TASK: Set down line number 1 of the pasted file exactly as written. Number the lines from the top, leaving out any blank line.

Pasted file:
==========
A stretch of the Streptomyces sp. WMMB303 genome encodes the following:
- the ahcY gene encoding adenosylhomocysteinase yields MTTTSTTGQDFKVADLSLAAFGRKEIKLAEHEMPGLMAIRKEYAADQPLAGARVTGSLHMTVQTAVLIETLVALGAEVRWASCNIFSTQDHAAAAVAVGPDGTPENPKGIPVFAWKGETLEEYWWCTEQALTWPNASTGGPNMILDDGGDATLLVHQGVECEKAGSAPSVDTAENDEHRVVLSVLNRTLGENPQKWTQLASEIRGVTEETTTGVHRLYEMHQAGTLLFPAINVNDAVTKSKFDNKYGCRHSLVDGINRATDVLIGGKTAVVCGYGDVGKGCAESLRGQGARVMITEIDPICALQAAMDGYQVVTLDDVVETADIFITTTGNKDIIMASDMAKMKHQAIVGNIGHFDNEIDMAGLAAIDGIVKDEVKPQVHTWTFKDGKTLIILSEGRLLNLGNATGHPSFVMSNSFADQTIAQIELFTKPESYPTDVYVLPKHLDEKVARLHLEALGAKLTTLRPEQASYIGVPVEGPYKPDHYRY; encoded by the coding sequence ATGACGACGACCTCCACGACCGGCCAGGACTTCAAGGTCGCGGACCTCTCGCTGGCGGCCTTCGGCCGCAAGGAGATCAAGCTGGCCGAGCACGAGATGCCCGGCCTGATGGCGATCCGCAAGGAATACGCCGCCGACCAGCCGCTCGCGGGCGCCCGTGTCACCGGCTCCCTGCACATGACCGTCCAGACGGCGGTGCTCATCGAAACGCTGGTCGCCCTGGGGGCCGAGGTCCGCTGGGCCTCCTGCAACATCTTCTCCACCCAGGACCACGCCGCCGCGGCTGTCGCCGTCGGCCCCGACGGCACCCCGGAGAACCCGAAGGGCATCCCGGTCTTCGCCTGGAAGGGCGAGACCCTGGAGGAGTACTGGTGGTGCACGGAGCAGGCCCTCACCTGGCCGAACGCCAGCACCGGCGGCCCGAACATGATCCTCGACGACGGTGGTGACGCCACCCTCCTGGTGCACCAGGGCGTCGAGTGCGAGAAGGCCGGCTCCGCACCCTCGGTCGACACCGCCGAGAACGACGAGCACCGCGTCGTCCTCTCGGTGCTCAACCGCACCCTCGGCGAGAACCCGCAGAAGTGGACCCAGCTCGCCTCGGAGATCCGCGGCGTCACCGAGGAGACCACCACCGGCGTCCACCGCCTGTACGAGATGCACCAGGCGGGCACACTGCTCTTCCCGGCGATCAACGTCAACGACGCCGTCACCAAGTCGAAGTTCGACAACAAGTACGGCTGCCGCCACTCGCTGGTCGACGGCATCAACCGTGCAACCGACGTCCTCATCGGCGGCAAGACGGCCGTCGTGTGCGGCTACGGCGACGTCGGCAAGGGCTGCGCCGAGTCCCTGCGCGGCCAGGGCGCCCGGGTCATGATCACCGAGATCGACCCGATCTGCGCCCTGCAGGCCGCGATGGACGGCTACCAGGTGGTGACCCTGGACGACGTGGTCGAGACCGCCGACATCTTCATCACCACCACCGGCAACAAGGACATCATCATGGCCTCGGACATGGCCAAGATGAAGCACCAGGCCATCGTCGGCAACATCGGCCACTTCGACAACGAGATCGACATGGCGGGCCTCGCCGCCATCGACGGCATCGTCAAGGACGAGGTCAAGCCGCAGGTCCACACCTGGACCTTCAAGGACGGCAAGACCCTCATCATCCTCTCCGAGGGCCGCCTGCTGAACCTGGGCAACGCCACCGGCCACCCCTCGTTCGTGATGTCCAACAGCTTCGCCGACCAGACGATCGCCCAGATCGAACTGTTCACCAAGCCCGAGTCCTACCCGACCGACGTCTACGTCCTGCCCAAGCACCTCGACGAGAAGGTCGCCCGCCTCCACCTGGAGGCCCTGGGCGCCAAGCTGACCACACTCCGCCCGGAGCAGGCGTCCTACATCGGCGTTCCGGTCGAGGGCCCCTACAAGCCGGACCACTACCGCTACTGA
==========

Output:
A stretch of the Streptomyces sp. WMMB303 genome encodes the following: